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No Friends at Dinner

ALAN LOFT came to live in Mrs. Finney's house. She was not a kind woman, and he knew that very well. But he could not find any other rooms in the town. All the other rooms were taken by other people. He did not like Mrs. Finney, but he was glad to have a bed and food.

    "Don't put your feet on my chairs, young man," said Mrs. Finney. "Keep my chairs clean."
"I'll never put my feet on them," he answered quietly. But he looked at Rover, the dog. Rover always slept on the best chairs.
"And don't stay out late at night," she said. "I don't want a lot of noise when you come in late. I want to sleep."
"I'll stay at home every night," he said. "May I ask a friend to dinner sometimes?"
"No. Don't bring any of your friends here. I don't want a lot of men in the house. And if you want your own dinner, you must come at the right time. If you come back late, you can't have any dinner."
"I'll never be late," he said. But Rover had his dinner when he came in, and sometimes he came in very late at night.
"You must pay me at the beginning of every month," she said, "not at the end. I haven't a lot of money, and I'll have to buy a lot of food for a big man like you."

Alan paid her some money at once. He lived there for nearly a month. He was not happy. She did not give him very much food, and he did not see his friends very often.

One morning he was telling his troubles to a friend, Roy.

"But you mustn't let anyone talk to you like that!" said Roy.
"What can I do?" said Alan. "I must stay there. If I get angry, she may send me away. Where shall I go then?"
"I know a woman who has a big house," said Roy. "It's a long way out of the town, but she lets a girl have two of her rooms. The girl wants to leave at the end of the month. You may be able to have those rooms next month. Let us go and ask."

Alan thanked him and they went to see the woman. Her name was Mrs. Goole.

"Yes, the girl may leave," said Mrs. Goole. "She may go to live in London."
"May I come and live here next month?" said Alan.
"Yes, if no one comes and takes the rooms before that."

Alan thanked her and the two men left.

"When you go home tonight," said Roy, "remember to speak like a man. If you have to leave your room tomorrow, you can go to a hotel for three days. You'll not have to pay much for three days at a hotel. Then you can go to Mrs. Goole."

Alan went home late, and there was no dinner on the table.

"There's no dinner for you," said Mrs. Finney.

Alan remembered Roy's words. "Yes, there is," he said. "Go and get it ready at once. I pay for my dinner and I'll have my dinner. Now! At once, please!"
Mrs. Finney could not believe her ears. "Are you speaking to me, young man?" she said.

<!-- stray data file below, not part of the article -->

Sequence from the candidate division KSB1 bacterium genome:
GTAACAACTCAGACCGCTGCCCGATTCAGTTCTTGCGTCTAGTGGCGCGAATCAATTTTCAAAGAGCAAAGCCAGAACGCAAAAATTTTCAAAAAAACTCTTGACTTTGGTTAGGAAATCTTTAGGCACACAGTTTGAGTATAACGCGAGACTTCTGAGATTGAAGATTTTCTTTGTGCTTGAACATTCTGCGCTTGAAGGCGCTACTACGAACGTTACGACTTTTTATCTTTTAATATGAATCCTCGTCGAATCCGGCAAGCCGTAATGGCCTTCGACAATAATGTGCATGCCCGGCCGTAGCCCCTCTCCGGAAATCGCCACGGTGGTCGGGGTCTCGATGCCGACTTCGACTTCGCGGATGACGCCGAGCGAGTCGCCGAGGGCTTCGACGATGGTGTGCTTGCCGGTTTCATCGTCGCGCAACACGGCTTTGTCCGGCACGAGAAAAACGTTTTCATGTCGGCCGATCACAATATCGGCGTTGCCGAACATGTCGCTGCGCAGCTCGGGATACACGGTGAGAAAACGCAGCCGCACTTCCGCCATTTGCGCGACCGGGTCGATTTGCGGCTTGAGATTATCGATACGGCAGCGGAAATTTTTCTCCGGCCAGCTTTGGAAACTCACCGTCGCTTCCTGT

"Yes, I am. Go and get my dinner, quick."
"You must leave my house tomorrow," she said. "I don't let anyone speak to me like that."
"I'll speak to you as you speak to me," he said. "I'll gladly leave your house tomorrow. But tonight I'm here and I want my dinner. Get it."
"Where are you going to live?" she asked.
"I've found a better place than this. Get my dinner, please, and don't talk."

She got his dinner and he looked at the food. "I want more than this," he said. "Bring some more."

She brought him a little more, but he soon finished his dinner. Rover came in just when he was finishing. Mrs. Finney began to get some food for the dog.

"Leave that dog," said Alan. "Bring me a glass of water, please."

Mrs. Finney could not understand this change in Alan. She brought the water, and Rover went out of the room without his food.

Alan went into the other room, but Rover was in the best chair. He took up the dog in his arms. Rover began to make a noise. Mrs. Finney ran into the room. "What are you doing to my dog, young man?" she said angrily.
"I'm taking him out of the house," said Alan. He opened the front door and put Rover outside. "Tonight I want the best chair, and I'll have it. And don't call me 'Young man'. My name is Mr. Loft.
"Yes, Mr. Loft," she said.
"Tomorrow morning," he said, "I want a taxi. You must go out and telephone for one." He sat down in the best chair and took up a book.
"I don't want you to leave, Mr. Loft," she said. " "I don't want to stay here. I'm not a child; I'm a man. I live a quiet life, but you always talk like an angry policeman. This is the only home that I have. If I stay, I'll come in every night as late as I like. I'll bring all my friends here. And that dog must never come into a room when I'm in it. Remember! If he comes in, I shall leave at once."
"Yes, Mr. Loft," she said. "Will you stay?"
"I'll tell you tomorrow. I'll think about it."

On the next day, before he went out, he got a letter from Mrs. Goole. He opened it quietly. Mrs. Finney was looking at his face when he read it:

Dear Mr. Loft,
You came to my house to ask about my two rooms; but the girl who has them does not want to leave, and so I cannot let you have them next month. I am sorry.
Yours truly,
Ada Goole.


He put the letter down. He did not show it to Mrs. Finney, but she wanted to read the letter. He knew that very well.

"This letter's from one of my friends," he said. "He wants to have a talk with me. I shall ask him to dinner tonight. So I can't leave your house. I can't move just now. But remember! The dinner must be good, and if we're late, you must keep it hot for us."
"Yes, Mr. Loft."
"Another thing, Mrs. Finney. The dinners which you give me are too small. They must be bigger, please. Not only tonight, but when I have dinner here alone. Remember! More food, Mrs. Finney!"
"Yes, Mr. Loft," she said.

He went out to ask Roy to dinner. (Stories of Today, Longman)

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